The Mirrour of the World

The Mirrour of the World

When I first saw this image in the prologue to The Mirrour of the World [SGC RBK M.239] printed by William Caxton in 1480 I thought that the seated figure surrounded by eager readers could be the perfect embodiment of Caxton himself, the man who brought the first printing press to England in the 15th century.

Born in England, Caxton’s career began as a merchant and diplomat and he flourished on the continent in Flanders, then under the Duchy of Burgundy. It is here that Caxton became aware of the printing press, a new technology revolutionising the dissemination of the written word making it easier, faster and wider reaching… at least by 15th century standards!

Caxton began by first translating popular French works into English himself and printing them for the English market. This process would have been rather time consuming and around 1475 Caxton moved his printing press to England, giving him access to manuscripts written in English which would only require printing. The move to England, however, did not see Caxton abandon French works entirely and in 1480 he printed The Mirrour of the World.

The Mirrour of the World is an encyclopaedic volume which covers many topics, including creationism, ‘scientific arts’ such as logic, cosmology and meteorology. Entries are often accompanied by illustrations, such as the above, which were created by the process of relief printing from woodcuts. The required design would first be traced into a block of wood, then the areas requiring no ink would be cut away to leave the trace of the design level with the surface to take up the ink and be pressed for printing. In other words, a bit like the printing you may have done as a child by using a potato with a shape carved into it and lots of paint! The process of woodcut printing was already in existence in Europe prior to the development of the printing press, and had been used for a lot longer in Asia.

Other images found in the book are used as diagrams to help fully explain to the reader the subject being discussed in the text. These diagrams include an illustration to explain the then established theories of the Earth at the centre of the universe and the sun’s course around the earth. There also seems to be an attempt to explain what is now known as gravitational forces, with a diagram of four men standing on the four axes of the world and dropping stones down holes beneath their feet which all end up at the centre of the earth.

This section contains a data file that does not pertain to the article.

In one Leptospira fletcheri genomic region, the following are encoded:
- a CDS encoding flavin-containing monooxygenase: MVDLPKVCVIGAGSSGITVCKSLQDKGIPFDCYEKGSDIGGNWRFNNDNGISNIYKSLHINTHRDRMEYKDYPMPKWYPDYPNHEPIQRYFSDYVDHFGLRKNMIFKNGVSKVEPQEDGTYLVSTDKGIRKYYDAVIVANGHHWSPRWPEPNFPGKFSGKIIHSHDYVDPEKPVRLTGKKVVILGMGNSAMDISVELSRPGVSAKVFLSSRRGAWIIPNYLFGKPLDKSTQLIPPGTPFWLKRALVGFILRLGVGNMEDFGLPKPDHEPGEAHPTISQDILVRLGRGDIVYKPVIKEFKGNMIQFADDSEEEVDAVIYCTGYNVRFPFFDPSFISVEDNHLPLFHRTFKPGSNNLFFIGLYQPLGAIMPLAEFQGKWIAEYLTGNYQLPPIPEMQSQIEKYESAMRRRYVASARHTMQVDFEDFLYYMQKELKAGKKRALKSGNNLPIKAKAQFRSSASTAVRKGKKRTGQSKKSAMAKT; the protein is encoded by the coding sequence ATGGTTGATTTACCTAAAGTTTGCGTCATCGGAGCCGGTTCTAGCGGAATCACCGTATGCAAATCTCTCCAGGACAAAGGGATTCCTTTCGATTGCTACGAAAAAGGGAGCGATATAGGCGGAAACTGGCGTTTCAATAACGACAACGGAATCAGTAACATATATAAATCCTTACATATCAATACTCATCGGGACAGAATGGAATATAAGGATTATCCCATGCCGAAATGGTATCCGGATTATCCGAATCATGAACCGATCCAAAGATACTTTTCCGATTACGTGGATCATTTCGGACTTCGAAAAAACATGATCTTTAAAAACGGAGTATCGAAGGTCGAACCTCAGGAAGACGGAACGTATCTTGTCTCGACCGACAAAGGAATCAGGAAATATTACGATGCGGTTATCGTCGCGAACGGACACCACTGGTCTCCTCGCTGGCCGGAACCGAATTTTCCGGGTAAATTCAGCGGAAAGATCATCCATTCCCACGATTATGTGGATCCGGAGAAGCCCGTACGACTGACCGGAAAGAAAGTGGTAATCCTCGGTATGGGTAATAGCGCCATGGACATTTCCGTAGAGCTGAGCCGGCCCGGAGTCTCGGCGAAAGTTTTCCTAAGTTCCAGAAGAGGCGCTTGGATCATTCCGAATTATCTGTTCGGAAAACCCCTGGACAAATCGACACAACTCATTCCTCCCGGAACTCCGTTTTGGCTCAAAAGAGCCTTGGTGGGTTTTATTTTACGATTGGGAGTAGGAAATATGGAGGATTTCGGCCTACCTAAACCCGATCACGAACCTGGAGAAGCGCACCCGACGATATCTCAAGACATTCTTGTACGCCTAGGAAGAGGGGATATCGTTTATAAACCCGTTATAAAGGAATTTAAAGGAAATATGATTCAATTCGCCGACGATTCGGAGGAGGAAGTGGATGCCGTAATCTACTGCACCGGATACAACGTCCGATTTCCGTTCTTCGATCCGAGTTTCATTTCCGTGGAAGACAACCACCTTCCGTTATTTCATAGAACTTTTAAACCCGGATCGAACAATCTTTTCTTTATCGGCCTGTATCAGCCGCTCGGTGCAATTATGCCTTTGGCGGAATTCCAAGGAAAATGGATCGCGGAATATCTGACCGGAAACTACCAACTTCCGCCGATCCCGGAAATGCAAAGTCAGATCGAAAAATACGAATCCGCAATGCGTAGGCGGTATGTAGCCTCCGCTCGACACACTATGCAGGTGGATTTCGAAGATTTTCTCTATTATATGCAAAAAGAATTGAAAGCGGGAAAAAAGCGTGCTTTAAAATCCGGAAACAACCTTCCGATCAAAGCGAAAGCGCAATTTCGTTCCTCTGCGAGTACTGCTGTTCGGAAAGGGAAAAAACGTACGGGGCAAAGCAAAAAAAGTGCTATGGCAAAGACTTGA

The woodcut  images in this work which contain figures of people in action are my favourite for they appear to capture the purpose of the book to, as Caxton states in the prologue, teach and entertain otherwise idle minds and so that ‘thinges passed myght be had in perpetuel memorye and remembraunce’.

As well as beautiful and interesting, the illustrations can also be inadvertently amusing. These two images (below) for the topics of rhetoric and arithmetic especially caught my eye: the top figure appearing to shrink in fear from a group of students well-versed in laws and rhetoric, while the bottom figure’s pained expression surrounded by numbers looks very much like myself attempting to do any kind of mathematics (as anyone who knows me will testify!).

In addition to the images, the type face used by Caxton looks like a work of art in itself and the language and spelling used throughout the book feels both distinctly archaic and equally familiar. There is also a hint that Caxton’s translation retains an essence of the original French text, such as perhaps can be found in the somewhat unusual description of hell as ‘horryble stynkyng and redoubtable’.

Gemma Martin, Archives Trainee


The King's Free Chapel. The Chapel of the Most Honourable and Noble Order of the Garter. The Chapel of the College of St George.